The movie “Top Gun” has a memorable dialogue “You can by my wingman anytime”.
Indeed, in these stressful times of COVID-19, burdening us with the worries and concerns about the stresses of our daily lives with an uncertain future ahead, we are all in need of our wingman. Borrowing the concept from combat flying, it’s the wingman who has got the back of the lead aircraft, tells us that we could either be our buddies’ wingman, or if feeling low, ourselves be in need of a wingman. Either way, we need to look beyond ourselves in these bad weather days.
It may be difficult to admit our sufferings and pains during the current times to another. Yet when the load that we carry in our heads becomes unbearable, we need someone trustworthy to share it. This may not lessen the immediate burdens of our daily lives brought about by the prevailing COVID-19 driven downturn in the aviation industry. However, it may ease the pain felt when shared with another. Especially so, when we might be thinking that we alone are miserable in this world, little realising that there could be many others in situations worse than our own. This is not to suggest that we underestimate our plight – we need to be realistic. But sharing may help reduce the emotional burden of the grim situation that we face. Such sharing is intended to help us remain positive while we sit out the trying times of current uncertainty. Sometimes this may even help discover alternatives that may help us tide over the crisis.
It is not suggested at all that we need to look for a shoulder to cry on. In fact, this may be a difficult proposition to accept by many, particularly the males who grew up with an attitude of ‘boys don’t cry’, howsoever strong their need be to pour it all out on a sympathetic listener. Instead, they may be coping with their troubled thoughts – worries, concerns, fears – by either drowning themselves in self-pity or negative thoughts about their own selves and in the worst-case scenario resorting to heavy drinking. But would it help?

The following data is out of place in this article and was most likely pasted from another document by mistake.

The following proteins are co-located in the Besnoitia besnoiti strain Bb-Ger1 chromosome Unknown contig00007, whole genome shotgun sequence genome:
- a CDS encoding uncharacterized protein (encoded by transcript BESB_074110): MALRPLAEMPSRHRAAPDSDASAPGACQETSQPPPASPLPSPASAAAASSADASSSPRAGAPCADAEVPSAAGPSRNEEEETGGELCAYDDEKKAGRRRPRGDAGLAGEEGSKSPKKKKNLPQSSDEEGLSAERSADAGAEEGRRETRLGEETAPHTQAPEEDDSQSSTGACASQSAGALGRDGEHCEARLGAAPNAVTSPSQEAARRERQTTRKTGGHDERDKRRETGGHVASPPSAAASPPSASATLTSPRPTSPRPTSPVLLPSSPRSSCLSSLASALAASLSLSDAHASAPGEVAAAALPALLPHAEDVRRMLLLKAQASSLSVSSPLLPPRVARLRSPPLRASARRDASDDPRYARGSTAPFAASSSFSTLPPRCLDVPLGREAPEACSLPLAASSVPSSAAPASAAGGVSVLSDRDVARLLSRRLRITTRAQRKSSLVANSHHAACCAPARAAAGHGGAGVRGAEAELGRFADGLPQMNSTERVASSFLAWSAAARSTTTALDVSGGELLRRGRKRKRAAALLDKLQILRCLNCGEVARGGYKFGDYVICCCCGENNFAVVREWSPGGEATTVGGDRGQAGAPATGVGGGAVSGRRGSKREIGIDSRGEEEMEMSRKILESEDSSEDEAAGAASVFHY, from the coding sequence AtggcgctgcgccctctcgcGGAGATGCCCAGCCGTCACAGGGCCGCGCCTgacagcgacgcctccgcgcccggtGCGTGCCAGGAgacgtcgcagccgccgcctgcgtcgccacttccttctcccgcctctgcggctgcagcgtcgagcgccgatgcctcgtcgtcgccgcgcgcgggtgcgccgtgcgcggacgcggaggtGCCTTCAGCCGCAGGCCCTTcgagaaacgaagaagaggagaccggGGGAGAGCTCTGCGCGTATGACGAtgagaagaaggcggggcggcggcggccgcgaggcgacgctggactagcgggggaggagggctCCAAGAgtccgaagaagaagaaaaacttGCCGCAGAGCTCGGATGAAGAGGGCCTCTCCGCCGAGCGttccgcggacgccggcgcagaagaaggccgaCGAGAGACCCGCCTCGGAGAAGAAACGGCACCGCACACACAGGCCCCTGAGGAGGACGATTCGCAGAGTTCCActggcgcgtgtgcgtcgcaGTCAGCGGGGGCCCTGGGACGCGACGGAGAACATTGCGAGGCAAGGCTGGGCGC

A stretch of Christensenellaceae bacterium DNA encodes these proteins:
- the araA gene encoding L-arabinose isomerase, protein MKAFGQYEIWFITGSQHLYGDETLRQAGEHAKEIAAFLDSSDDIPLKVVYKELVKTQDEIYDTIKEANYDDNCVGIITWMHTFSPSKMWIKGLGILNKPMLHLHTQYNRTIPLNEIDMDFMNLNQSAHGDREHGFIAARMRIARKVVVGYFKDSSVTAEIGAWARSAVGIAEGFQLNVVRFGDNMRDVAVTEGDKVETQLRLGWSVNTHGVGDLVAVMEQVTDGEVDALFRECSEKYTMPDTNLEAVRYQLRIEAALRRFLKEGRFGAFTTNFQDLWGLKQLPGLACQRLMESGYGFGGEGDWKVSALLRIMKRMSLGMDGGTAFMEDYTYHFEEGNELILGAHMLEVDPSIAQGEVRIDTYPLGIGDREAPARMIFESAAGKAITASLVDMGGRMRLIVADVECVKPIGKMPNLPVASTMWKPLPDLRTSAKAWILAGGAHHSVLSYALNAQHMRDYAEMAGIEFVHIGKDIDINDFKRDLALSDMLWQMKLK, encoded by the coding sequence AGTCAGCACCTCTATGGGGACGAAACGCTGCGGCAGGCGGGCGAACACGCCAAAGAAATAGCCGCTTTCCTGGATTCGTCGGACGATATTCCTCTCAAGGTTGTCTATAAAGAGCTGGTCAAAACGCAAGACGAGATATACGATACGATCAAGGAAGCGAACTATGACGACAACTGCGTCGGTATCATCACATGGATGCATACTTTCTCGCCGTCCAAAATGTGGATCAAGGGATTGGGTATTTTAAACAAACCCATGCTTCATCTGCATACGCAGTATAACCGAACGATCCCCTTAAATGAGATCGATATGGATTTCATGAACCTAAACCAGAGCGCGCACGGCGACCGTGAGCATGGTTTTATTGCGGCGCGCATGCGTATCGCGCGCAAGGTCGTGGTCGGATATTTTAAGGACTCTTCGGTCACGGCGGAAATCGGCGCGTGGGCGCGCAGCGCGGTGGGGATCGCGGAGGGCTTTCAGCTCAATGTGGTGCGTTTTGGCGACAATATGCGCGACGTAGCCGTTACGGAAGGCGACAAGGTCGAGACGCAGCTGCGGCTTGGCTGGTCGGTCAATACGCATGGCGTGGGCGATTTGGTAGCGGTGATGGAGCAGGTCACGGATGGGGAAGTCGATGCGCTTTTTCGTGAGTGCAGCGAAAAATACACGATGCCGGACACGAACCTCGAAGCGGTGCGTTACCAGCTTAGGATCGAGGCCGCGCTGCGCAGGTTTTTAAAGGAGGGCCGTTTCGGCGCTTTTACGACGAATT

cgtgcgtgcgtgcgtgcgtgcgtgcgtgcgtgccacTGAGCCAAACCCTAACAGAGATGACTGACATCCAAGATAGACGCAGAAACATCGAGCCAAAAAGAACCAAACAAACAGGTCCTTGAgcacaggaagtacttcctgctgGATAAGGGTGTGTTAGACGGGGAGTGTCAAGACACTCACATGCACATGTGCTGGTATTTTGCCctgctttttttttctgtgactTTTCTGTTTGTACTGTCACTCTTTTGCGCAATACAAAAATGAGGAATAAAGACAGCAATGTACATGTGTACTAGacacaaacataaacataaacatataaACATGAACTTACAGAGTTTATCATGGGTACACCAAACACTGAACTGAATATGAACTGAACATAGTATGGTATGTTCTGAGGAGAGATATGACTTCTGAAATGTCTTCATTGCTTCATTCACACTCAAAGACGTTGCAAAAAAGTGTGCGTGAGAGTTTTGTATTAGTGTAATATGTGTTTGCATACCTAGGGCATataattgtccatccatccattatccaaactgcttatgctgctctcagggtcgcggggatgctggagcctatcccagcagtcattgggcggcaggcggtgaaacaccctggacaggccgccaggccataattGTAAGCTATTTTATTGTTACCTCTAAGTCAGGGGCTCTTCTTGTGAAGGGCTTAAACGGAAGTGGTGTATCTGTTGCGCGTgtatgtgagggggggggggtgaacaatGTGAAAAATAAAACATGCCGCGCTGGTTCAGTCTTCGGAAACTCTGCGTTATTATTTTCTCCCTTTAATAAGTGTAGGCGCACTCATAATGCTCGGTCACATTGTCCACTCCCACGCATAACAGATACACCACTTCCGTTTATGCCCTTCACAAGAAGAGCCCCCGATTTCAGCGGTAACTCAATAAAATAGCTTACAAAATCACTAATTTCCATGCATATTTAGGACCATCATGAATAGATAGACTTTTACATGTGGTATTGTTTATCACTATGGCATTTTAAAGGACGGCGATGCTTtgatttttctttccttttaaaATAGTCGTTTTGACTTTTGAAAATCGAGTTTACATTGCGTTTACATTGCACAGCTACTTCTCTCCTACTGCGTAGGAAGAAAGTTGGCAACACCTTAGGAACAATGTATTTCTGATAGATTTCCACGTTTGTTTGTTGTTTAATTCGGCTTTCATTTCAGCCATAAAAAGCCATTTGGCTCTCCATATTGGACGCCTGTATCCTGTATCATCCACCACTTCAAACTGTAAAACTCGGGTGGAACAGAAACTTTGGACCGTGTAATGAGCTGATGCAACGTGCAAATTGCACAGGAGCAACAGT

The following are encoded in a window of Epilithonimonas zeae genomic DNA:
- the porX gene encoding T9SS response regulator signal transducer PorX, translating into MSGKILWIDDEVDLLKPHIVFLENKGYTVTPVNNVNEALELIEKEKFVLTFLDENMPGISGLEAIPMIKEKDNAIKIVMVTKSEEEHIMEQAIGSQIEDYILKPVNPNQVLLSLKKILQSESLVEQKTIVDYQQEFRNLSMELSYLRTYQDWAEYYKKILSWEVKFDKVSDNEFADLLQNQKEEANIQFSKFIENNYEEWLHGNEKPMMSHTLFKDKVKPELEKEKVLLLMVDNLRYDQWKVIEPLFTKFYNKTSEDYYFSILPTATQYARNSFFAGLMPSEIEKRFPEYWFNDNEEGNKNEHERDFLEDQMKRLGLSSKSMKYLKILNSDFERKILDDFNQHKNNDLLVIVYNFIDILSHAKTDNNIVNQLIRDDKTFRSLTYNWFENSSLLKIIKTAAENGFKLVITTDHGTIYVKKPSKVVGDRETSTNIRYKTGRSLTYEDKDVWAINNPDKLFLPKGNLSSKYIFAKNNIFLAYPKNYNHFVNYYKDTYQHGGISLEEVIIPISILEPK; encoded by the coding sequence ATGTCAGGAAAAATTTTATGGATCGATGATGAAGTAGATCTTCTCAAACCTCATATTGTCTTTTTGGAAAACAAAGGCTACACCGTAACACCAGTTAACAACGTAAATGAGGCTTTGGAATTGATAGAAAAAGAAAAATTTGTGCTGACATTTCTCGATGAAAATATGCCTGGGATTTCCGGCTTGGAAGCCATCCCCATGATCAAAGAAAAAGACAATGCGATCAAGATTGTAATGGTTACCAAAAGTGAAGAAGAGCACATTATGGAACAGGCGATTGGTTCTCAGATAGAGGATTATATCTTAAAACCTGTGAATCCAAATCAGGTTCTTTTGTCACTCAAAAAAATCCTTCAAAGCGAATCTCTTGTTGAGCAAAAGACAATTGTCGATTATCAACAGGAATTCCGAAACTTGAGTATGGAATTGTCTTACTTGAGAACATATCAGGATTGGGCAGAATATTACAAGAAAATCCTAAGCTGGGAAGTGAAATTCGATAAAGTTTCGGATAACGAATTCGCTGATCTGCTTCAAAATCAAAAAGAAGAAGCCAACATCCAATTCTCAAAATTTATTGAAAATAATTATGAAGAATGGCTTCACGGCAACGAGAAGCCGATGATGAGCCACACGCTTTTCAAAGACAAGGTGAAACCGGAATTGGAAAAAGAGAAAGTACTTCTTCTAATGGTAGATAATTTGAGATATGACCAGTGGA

We all have a need to express our innermost fears and anxieties. We may be keeping it buried within ourselves for various reasons – macho image, inability to trust another, lack of rapport, lack of communication with family and friends, and such. During trying times, when the need for catharsis is at its peak, rather when we may be crying inside, we may find it difficult to seek help. Yet an ability to connect with another through tough times is very important; for holding another’s hand may help us wade through the troubled times and may act as healing balm for our troubled hearts.
The moot question is, are we up to it? Can we pick up our phone and call our buddy to connect and to speak what is happening within ourselves and how we are coping with the tough COVID-19 times without being afraid of being judged or ridiculed? Can we share it with our partners who may be willing to listen, if we show the courage to speak out?
Remember, those listening to you may not have solutions to the problems faced by you. For all you know, they themselves may be in a similar state. Yet, positive relationships and meaningful friendships are the anchors where we trust another to hold our hands. Especially so, when we are sinking in a morass of our own pity or worries due to prevailing conditions impacting us awfully hard.
If you think your buddy has got your back, call him/her to (re-)connect now.
[…] COVID-19 – I’ve Got your Back, Buddy! […]